Conclusion:

Even though I was mildly competitive as a child beginning Taekwon do, I believe that it is Taekwon do that has amplified my competitive nature. It is something that I strongly care about and that has become such a large part of my life. Even though I feel the drive to win and improve at things outside of the martial art, the more I achieve in Taekwon do, the more I want to find new areas that provide a challenge to improve.

At times I think it is good to fail, as it shows ourselves and those who look up to us as black belts that we are only human. Every one makes mistakes and it is not the end of the world. As remembering back to my coloured belt years, seeing a black belt make a mistake, whether during a pattern or being told off, proved to me that these people weren’t as supernatural as I once thought and that my dream of one day being in the ranks of our black belts was a little less far-fetched.

Many people along the way have helped to accelerate my need for challenge and competitiveness. During early training it was the gentle encouragement to continue and of persuading a child not to give up just because they were not instantly good at something. Then it was continued by people having the faith in me that I never had and my not wanting to let these people down. Lastly at some point it has come to people forcing me against my will to continue after I’ve tried to give up. Without people to help get us back on track at times where an individual’s need and drive is lost, is the most important in helping us continue in training. If this has to be done by offering a competition or by any other means depends on the individuals’ personal competitive nature.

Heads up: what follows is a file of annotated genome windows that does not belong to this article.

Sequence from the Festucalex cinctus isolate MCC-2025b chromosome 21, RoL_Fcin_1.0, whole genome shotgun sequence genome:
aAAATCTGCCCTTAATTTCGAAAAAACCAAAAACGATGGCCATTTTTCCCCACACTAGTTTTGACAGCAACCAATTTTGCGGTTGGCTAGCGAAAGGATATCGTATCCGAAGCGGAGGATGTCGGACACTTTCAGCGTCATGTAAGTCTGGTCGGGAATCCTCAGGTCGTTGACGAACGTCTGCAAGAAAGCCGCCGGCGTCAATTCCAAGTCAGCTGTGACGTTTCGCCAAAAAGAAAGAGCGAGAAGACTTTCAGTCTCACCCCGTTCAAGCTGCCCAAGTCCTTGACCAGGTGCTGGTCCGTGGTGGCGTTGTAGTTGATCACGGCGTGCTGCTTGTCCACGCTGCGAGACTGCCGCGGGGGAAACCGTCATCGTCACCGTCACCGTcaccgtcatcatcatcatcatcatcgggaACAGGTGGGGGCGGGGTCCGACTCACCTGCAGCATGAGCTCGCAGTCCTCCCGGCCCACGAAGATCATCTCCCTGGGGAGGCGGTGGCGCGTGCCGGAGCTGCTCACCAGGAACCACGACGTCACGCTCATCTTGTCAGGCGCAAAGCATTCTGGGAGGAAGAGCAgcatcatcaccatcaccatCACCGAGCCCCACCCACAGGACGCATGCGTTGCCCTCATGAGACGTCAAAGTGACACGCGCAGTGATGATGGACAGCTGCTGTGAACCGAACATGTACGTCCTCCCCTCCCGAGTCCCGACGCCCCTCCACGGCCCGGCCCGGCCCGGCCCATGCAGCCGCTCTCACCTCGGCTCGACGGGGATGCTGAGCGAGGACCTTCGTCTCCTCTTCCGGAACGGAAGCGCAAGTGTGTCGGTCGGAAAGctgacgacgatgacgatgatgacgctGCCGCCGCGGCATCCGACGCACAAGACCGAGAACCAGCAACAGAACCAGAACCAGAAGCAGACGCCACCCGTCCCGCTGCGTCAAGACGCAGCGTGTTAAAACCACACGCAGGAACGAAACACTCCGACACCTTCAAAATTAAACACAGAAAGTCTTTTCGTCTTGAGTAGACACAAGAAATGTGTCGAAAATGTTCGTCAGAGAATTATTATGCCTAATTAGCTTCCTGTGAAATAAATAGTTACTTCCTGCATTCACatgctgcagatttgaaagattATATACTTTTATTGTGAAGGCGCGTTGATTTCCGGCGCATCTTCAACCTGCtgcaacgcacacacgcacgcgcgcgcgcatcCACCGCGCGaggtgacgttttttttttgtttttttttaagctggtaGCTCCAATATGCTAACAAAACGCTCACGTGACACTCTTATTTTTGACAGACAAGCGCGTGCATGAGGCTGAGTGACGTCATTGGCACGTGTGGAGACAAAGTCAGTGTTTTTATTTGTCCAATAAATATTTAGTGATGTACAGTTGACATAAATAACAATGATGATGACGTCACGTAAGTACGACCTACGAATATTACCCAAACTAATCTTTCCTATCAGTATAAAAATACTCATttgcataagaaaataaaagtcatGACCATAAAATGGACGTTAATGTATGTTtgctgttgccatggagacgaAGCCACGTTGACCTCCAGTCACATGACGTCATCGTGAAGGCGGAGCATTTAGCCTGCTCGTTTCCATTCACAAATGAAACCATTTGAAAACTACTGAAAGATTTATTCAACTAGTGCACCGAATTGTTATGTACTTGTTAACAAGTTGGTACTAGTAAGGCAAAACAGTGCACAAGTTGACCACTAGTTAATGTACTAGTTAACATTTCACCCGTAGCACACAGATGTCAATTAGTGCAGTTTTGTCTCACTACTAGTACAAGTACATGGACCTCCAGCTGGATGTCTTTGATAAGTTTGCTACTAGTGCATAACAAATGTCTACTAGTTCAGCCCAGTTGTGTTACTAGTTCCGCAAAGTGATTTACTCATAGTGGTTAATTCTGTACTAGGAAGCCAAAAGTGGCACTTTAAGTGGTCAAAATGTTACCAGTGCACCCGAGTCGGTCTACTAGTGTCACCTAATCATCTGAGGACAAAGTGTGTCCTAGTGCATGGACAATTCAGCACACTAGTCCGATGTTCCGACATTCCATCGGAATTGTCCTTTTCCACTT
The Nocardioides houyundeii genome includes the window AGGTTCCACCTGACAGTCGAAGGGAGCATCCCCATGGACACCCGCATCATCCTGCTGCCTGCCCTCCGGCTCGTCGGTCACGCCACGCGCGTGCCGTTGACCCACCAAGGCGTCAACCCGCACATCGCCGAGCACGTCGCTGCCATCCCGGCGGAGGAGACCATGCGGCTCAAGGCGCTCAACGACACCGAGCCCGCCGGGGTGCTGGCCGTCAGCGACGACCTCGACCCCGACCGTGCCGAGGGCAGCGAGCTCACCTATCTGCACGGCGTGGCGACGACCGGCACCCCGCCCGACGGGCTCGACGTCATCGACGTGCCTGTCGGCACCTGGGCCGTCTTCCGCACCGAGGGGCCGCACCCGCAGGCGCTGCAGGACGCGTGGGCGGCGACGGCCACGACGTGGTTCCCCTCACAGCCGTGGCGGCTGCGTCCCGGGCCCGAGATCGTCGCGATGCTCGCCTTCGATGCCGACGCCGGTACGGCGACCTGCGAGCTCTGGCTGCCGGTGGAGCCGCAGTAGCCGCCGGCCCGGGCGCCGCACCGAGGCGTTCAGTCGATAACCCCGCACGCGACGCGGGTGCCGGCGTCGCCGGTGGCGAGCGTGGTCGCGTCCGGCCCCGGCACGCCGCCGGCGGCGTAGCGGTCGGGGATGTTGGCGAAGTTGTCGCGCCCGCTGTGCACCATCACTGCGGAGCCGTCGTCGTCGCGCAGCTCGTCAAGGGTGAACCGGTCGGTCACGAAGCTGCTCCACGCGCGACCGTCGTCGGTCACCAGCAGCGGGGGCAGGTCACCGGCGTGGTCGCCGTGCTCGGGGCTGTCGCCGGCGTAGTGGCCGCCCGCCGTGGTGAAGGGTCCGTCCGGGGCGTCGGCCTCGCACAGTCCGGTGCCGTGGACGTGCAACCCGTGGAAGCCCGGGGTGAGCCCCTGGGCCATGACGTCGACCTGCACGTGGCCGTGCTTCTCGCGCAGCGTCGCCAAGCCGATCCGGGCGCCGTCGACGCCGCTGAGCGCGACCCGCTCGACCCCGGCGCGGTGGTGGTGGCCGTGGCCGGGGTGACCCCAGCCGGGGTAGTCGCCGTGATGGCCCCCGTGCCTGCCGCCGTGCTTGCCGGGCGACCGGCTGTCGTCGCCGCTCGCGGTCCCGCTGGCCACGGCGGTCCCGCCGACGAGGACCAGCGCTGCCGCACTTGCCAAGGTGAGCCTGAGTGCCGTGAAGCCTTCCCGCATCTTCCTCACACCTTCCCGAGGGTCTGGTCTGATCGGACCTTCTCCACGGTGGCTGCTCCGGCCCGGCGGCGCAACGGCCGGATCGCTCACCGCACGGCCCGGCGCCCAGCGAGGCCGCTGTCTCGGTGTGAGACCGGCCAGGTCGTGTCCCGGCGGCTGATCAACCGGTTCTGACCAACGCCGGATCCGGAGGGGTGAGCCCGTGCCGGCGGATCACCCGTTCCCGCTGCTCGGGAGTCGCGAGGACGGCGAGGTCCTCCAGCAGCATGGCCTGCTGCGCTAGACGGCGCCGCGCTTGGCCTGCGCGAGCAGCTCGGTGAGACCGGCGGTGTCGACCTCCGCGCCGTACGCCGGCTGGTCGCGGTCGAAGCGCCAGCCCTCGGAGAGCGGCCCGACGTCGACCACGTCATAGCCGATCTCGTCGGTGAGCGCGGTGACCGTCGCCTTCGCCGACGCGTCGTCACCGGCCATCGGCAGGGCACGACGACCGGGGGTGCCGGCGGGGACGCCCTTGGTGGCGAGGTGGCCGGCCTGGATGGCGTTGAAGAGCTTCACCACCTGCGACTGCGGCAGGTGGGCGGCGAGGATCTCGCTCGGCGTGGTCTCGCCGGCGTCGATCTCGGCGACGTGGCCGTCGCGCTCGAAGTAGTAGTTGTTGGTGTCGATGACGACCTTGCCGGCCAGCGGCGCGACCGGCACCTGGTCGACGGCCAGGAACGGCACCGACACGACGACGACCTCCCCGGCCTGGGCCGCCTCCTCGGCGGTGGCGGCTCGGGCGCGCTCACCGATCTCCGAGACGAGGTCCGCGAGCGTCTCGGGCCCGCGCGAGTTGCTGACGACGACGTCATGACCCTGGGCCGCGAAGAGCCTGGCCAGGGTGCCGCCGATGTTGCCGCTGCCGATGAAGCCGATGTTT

Even after 12 years of training, there are still new challenges continually arising. As I grow, new opportunities present themselves, and with them new challenges are offered to keep me motivated. Whether it is a new tournament to train for, the learning of new material as I progress through the ranks, or whether it is my developing skills as a proficient instructor and coach, challenges can be found in abundance. It is the never ending stream of challenges that reminds me of how much this great martial art can provide.